I’d been asked in recent days for an update on the humanitarian situation in Yemen, and I can tell you that we are talking to the Coalition on the importance of keeping all ports open for all cargo. All ports in Yemen should remain open in order to facilitate the rapid entry and distribution of humanitarian and commercial imports across the country.
Keeping those ports open is particularly important, as recent analysis by humanitarian partners indicates growing humanitarian needs among the population. In late 2016, humanitarian partners estimated that there were some 7 million Yemenis one step away from famine, but now, there are an estimated 8.4 million at risk of starvation.
The Executive Director of UNICEF, Henrietta H. Fore, just concluded a two-day visit to South Sudan, her first field visit since being appointed Executive Director. She said that she saw first-hand how four years of conflict have left children sick, hungry and on the brink of death and that the impact of the relentless violence has been devastating.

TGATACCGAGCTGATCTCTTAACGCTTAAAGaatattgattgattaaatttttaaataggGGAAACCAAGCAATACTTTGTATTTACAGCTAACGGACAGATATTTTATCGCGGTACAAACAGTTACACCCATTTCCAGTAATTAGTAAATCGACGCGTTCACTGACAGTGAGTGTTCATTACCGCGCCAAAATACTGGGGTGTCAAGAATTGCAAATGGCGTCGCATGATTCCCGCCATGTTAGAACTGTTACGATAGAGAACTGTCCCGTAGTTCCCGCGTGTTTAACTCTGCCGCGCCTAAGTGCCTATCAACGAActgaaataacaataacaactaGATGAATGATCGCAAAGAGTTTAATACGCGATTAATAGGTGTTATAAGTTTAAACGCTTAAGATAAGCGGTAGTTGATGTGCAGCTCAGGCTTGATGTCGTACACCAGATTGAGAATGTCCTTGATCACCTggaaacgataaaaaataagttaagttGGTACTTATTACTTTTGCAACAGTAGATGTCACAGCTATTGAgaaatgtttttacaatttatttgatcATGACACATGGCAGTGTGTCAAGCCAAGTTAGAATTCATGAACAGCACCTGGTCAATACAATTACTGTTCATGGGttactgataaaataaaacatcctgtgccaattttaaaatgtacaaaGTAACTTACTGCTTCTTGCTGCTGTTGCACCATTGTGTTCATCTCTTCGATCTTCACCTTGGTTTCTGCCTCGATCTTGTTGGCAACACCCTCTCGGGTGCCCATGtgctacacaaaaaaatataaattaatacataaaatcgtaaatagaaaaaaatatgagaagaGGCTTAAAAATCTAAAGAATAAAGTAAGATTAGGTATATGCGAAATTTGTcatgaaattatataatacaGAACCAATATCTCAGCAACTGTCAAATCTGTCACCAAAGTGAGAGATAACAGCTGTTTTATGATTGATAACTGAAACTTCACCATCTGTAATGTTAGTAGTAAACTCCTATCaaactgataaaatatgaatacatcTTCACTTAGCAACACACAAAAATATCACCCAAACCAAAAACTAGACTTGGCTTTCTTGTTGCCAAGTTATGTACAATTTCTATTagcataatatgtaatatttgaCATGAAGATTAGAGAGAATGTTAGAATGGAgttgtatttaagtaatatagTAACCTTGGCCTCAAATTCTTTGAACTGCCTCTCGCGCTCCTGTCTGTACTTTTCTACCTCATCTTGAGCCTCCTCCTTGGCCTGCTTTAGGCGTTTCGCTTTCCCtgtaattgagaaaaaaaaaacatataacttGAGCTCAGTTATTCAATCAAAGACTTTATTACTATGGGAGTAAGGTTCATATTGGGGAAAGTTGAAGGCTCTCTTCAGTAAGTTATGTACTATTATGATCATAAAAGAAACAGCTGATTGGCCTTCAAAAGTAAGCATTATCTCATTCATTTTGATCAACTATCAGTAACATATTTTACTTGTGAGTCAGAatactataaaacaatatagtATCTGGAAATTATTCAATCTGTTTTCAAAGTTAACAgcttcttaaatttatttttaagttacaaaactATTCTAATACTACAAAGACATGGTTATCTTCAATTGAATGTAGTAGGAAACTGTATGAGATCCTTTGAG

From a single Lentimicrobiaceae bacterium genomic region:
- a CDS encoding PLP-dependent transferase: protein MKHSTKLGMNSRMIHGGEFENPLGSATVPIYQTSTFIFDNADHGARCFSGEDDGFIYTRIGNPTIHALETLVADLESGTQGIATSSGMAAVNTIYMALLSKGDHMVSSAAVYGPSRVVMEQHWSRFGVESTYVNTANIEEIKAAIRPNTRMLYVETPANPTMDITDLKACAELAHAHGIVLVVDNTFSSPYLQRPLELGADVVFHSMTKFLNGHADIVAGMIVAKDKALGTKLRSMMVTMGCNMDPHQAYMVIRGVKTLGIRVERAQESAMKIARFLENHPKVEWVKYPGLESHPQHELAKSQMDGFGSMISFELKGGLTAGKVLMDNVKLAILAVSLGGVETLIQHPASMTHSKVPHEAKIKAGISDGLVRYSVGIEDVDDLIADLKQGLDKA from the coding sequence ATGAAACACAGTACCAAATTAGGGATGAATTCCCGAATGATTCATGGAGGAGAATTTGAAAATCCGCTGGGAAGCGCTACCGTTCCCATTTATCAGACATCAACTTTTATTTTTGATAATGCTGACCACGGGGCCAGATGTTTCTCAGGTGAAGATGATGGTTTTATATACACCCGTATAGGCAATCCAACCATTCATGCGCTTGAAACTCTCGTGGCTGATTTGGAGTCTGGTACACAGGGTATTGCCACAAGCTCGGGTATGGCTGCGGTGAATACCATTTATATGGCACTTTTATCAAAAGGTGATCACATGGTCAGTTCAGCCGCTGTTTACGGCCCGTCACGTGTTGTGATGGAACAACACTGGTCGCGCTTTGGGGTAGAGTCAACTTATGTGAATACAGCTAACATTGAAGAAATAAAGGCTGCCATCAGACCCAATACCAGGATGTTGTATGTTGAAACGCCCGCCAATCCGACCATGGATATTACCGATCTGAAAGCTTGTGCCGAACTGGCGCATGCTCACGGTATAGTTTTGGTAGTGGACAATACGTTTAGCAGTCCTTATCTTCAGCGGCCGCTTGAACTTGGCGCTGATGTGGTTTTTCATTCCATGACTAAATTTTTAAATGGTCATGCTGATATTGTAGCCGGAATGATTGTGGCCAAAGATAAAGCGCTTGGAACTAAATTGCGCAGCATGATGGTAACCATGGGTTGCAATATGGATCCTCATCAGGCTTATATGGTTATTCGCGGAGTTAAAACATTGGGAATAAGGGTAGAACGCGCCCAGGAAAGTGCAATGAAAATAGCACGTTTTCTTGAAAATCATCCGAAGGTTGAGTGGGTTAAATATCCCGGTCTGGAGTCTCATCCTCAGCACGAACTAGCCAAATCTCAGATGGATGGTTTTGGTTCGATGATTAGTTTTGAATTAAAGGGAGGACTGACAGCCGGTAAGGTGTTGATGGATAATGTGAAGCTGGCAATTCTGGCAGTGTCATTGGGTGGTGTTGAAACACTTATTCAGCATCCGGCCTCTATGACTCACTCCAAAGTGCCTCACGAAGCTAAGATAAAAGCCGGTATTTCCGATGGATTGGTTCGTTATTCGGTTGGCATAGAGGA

Last year, working with partners, UNICEF vaccinated nearly 1.8 million children against measles, treated more than 180,000 children against severe acute malnutrition, and helped 300,000 children access education.
But Ms. Fore said this is far from enough as the fighting shows no sign of abating and the humanitarian needs in the country are massive. She warned that an entire generation of young people are denied the opportunities they desperately need to contribute to building their society.
Lastly, we have addition to the honour roll — Latvia and Switzerland have paid their regular dues in full and we say thank you to them, which brings us up to 11. Yes, I’m going to answer my own questions today.
**Questions and Answers
Khalas. Go ahead.
Question: Thank you, Stéphane. I want to ask you about the… the situation in Afrin. As you know, there are reports that the operation… Turkish operation to take over the city of Afrin, that has already begun. So what's the Secretary-General's…
Spokesman: No, we're obviously following the situation closely. We've seen the reports of shelling in Afrin. We reiterate our call on all concerned parties to avoid further escalation and any acts that could deepen the suffering of the Syrian people. All parties must ensure protection of civilians at all times under any circumstances. We may have a further statement a bit later, and I think, as the Secretary-General said on his way into the Council this morning, he's very concerned at any situation where civilian lives are at risk.